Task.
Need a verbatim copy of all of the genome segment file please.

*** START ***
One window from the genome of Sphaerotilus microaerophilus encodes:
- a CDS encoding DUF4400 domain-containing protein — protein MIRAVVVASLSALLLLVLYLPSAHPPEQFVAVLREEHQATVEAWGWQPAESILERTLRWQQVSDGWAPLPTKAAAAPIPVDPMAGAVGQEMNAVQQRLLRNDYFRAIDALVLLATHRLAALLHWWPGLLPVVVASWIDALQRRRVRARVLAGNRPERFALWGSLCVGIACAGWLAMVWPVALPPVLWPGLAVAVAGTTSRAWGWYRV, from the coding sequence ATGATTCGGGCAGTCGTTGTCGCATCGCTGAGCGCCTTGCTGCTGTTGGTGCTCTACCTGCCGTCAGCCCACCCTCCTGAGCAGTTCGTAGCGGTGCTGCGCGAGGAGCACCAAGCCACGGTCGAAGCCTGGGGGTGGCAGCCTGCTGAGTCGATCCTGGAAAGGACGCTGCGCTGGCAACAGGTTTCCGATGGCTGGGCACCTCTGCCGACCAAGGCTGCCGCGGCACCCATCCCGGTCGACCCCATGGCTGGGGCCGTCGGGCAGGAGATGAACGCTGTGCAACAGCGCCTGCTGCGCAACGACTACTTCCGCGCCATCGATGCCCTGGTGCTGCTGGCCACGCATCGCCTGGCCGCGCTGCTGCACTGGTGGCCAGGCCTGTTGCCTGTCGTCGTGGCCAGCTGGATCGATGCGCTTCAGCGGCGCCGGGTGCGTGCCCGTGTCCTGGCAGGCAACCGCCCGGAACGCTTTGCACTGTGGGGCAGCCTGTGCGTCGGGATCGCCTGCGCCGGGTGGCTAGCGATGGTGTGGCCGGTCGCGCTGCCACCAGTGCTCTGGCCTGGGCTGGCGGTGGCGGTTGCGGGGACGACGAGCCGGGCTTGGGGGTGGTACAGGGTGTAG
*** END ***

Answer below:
One window from the genome of Sphaerotilus microaerophilus encodes:
- a CDS encoding DUF4400 domain-containing protein — protein MIRAVVVASLSALLLLVLYLPSAHPPEQFVAVLREEHQATVEAWGWQPAESILERTLRWQQVSDGWAPLPTKAAAAPIPVDPMAGAVGQEMNAVQQRLLRNDYFRAIDALVLLATHRLAALLHWWPGLLPVVVASWIDALQRRRVRARVLAGNRPERFALWGSLCVGIACAGWLAMVWPVALPPVLWPGLAVAVAGTTSRAWGWYRV, from the coding sequence ATGATTCGGGCAGTCGTTGTCGCATCGCTGAGCGCCTTGCTGCTGTTGGTGCTCTACCTGCCGTCAGCCCACCCTCCTGAGCAGTTCGTAGCGGTGCTGCGCGAGGAGCACCAAGCCACGGTCGAAGCCTGGGGGTGGCAGCCTGCTGAGTCGATCCTGGAAAGGACGCTGCGCTGGCAACAGGTTTCCGATGGCTGGGCACCTCTGCCGACCAAGGCTGCCGCGGCACCCATCCCGGTCGACCCCATGGCTGGGGCCGTCGGGCAGGAGATGAACGCTGTGCAACAGCGCCTGCTGCGCAACGACTACTTCCGCGCCATCGATGCCCTGGTGCTGCTGGCCACGCATCGCCTGGCCGCGCTGCTGCACTGGTGGCCAGGCCTGTTGCCTGTCGTCGTGGCCAGCTGGATCGATGCGCTTCAGCGGCGCCGGGTGCGTGCCCGTGTCCTGGCAGGCAACCGCCCGGAACGCTTTGCACTGTGGGGCAGCCTGTGCGTCGGGATCGCCTGCGCCGGGTGGCTAGCGATGGTGTGGCCGGTCGCGCTGCCACCAGTGCTCTGGCCTGGGCTGGCGGTGGCGGTTGCGGGGACGACGAGCCGGGCTTGGGGGTGGTACAGGGTGTAG